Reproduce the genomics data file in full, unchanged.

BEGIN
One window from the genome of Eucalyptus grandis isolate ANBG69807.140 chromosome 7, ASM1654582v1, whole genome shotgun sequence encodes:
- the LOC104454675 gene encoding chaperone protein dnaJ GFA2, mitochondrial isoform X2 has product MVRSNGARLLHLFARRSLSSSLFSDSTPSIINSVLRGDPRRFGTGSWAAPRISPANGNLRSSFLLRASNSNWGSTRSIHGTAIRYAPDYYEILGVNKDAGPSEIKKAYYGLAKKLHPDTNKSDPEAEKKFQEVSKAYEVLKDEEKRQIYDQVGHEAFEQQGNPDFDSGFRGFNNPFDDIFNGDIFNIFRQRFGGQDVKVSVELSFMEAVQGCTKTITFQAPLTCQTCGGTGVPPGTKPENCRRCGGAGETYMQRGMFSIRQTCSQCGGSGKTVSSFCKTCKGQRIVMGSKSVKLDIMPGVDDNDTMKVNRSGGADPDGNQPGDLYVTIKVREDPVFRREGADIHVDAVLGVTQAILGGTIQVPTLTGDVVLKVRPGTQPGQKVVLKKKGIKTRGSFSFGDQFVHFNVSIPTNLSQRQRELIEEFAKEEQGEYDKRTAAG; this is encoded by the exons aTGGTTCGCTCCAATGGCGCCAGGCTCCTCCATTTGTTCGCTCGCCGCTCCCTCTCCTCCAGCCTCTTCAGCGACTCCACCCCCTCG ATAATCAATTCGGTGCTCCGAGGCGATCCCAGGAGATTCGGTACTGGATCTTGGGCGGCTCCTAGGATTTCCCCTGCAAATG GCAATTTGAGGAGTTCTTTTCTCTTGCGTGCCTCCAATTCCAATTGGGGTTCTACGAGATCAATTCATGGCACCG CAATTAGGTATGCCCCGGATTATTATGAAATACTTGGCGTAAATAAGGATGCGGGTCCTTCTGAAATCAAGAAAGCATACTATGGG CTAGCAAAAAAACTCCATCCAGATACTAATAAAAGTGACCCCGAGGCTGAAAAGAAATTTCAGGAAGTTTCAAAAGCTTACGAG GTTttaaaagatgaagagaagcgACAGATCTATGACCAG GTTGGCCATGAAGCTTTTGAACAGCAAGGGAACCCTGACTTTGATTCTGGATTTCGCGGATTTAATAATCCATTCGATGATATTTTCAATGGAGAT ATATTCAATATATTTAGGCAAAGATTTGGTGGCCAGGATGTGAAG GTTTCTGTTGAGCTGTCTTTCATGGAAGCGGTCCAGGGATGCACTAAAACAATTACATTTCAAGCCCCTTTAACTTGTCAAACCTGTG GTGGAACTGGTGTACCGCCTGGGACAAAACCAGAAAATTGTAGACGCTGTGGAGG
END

One window from the genome of Eucalyptus grandis isolate ANBG69807.140 chromosome 7, ASM1654582v1, whole genome shotgun sequence encodes:
- the LOC104454675 gene encoding chaperone protein dnaJ GFA2, mitochondrial isoform X2 has product MVRSNGARLLHLFARRSLSSSLFSDSTPSIINSVLRGDPRRFGTGSWAAPRISPANGNLRSSFLLRASNSNWGSTRSIHGTAIRYAPDYYEILGVNKDAGPSEIKKAYYGLAKKLHPDTNKSDPEAEKKFQEVSKAYEVLKDEEKRQIYDQVGHEAFEQQGNPDFDSGFRGFNNPFDDIFNGDIFNIFRQRFGGQDVKVSVELSFMEAVQGCTKTITFQAPLTCQTCGGTGVPPGTKPENCRRCGGAGETYMQRGMFSIRQTCSQCGGSGKTVSSFCKTCKGQRIVMGSKSVKLDIMPGVDDNDTMKVNRSGGADPDGNQPGDLYVTIKVREDPVFRREGADIHVDAVLGVTQAILGGTIQVPTLTGDVVLKVRPGTQPGQKVVLKKKGIKTRGSFSFGDQFVHFNVSIPTNLSQRQRELIEEFAKEEQGEYDKRTAAG; this is encoded by the exons aTGGTTCGCTCCAATGGCGCCAGGCTCCTCCATTTGTTCGCTCGCCGCTCCCTCTCCTCCAGCCTCTTCAGCGACTCCACCCCCTCG ATAATCAATTCGGTGCTCCGAGGCGATCCCAGGAGATTCGGTACTGGATCTTGGGCGGCTCCTAGGATTTCCCCTGCAAATG GCAATTTGAGGAGTTCTTTTCTCTTGCGTGCCTCCAATTCCAATTGGGGTTCTACGAGATCAATTCATGGCACCG CAATTAGGTATGCCCCGGATTATTATGAAATACTTGGCGTAAATAAGGATGCGGGTCCTTCTGAAATCAAGAAAGCATACTATGGG CTAGCAAAAAAACTCCATCCAGATACTAATAAAAGTGACCCCGAGGCTGAAAAGAAATTTCAGGAAGTTTCAAAAGCTTACGAG GTTttaaaagatgaagagaagcgACAGATCTATGACCAG GTTGGCCATGAAGCTTTTGAACAGCAAGGGAACCCTGACTTTGATTCTGGATTTCGCGGATTTAATAATCCATTCGATGATATTTTCAATGGAGAT ATATTCAATATATTTAGGCAAAGATTTGGTGGCCAGGATGTGAAG GTTTCTGTTGAGCTGTCTTTCATGGAAGCGGTCCAGGGATGCACTAAAACAATTACATTTCAAGCCCCTTTAACTTGTCAAACCTGTG GTGGAACTGGTGTACCGCCTGGGACAAAACCAGAAAATTGTAGACGCTGTGGAGG